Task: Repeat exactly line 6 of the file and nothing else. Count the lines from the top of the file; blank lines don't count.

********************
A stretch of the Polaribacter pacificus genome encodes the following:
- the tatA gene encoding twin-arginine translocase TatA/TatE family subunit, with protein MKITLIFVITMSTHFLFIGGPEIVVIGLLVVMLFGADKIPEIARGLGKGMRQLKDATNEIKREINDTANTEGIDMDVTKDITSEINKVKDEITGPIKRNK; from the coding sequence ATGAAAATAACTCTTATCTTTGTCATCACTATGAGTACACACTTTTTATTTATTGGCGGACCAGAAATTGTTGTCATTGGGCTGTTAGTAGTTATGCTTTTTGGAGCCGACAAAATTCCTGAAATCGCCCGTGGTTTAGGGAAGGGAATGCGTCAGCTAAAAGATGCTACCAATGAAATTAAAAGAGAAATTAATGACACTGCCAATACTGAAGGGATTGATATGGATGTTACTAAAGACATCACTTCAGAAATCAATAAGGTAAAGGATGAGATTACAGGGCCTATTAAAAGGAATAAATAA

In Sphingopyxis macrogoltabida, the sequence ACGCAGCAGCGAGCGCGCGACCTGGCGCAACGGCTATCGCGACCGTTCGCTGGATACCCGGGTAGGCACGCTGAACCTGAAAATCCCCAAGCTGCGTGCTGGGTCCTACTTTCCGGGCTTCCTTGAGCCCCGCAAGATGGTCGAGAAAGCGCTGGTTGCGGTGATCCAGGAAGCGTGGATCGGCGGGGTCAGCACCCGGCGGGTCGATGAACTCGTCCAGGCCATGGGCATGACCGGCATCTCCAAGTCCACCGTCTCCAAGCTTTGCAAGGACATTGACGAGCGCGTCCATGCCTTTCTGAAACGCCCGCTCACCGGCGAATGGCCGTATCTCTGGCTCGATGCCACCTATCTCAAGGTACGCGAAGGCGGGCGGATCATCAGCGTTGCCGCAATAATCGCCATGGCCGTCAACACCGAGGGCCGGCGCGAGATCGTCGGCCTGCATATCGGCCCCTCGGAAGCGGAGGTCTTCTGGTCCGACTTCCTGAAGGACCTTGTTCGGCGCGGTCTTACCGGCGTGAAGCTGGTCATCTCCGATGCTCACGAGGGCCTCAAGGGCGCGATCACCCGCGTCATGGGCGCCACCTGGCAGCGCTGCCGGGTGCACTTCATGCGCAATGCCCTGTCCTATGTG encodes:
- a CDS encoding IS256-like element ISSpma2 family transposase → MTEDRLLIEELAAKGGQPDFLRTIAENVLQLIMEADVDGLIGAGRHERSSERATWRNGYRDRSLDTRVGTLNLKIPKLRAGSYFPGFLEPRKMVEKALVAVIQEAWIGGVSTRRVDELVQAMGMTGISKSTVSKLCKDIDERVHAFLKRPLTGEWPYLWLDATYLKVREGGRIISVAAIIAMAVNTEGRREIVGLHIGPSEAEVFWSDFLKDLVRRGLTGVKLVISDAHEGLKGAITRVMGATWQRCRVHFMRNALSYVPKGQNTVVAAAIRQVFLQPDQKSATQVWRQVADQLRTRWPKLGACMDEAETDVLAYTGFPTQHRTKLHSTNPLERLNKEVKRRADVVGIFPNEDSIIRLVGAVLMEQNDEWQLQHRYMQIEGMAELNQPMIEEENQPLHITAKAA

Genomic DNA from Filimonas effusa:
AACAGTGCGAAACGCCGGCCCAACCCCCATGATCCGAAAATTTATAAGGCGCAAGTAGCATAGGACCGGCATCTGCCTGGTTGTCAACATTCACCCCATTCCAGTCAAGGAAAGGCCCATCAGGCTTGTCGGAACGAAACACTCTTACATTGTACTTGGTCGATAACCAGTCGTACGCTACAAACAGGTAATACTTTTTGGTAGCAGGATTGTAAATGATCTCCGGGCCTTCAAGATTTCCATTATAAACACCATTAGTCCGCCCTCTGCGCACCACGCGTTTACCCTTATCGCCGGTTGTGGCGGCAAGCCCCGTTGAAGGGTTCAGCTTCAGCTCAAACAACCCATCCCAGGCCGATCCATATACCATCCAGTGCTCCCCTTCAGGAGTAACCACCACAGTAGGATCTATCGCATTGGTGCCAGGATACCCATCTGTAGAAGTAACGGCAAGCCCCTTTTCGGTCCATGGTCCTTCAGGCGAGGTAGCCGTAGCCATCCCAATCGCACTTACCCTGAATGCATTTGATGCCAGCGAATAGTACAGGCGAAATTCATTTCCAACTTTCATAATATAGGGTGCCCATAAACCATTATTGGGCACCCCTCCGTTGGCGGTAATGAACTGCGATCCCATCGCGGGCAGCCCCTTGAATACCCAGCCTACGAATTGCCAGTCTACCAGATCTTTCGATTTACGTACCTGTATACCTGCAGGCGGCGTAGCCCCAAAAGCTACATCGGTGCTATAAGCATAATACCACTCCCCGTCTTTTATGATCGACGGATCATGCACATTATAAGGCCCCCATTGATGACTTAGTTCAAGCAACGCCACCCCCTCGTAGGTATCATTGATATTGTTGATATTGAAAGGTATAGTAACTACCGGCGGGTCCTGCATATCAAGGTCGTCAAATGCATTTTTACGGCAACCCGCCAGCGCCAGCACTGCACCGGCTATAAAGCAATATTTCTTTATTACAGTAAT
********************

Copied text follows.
AACAGTGCGAAACGCCGGCCCAACCCCCATGATCCGAAAATTTATAAGGCGCAAGTAGCATAGGACCGGCATCTGCCTGGTTGTCAACATTCACCCCATTCCAGTCAAGGAAAGGCCCATCAGGCTTGTCGGAACGAAACACTCTTACATTGTACTTGGTCGATAACCAGTCGTACGCTACAAACAGGTAATACTTTTTGGTAGCAGGATTGTAAATGATCTCCGGGCCTTCAAGATTTCCATTATAAACACCATTAGTCCGCCCTCTGCGCACCACGCGTTTACCCTTATCGCCGGTTGTGGCGGCAAGCCCCGTTGAAGGGTTCAGCTTCAGCTCAAACAACCCATCCCAGGCCGATCCATATACCATCCAGTGCTCCCCTTCAGGAGTAACCACCACAGTAGGATCTATCGCATTGGTGCCAGGATACCCATCTGTAGAAGTAACGGCAAGCCCCTTTTCGGTCCATGGTCCTTCAGGCGAGGTAGCCGTAGCCATCCCAATCGCACTTACCCTGAATGCATTTGATGCCAGCGAATAGTACAGGCGAAATTCATTTCCAACTTTCATAATATAGGGTGCCCATAAACCATTATTGGGCACCCCTCCGTTGGCGGTAATGAACTGCGATCCCATCGCGGGCAGCCCCTTGAATACCCAGCCTACGAATTGCCAGTCTACCAGATCTTTCGATTTACGTACCTGTATACCTGCAGGCGGCGTAGCCCCAAAAGCTACATCGGTGCTATAAGCATAATACCACTCCCCGTCTTTTATGATCGACGGATCATGCACATTATAAGGCCCCCATTGATGACTTAGTTCAAGCAACGCCACCCCCTCGTAGGTATCATTGATATTGTTGATATTGAAAGGTATAGTAACTACCGGCGGGTCCTGCATATCAAGGTCGTCAAATGCATTTTTACGGCAACCCGCCAGCGCCAGCACTGCACCGGCTATAAAGCAATATTTCTTTATTACAGTAAT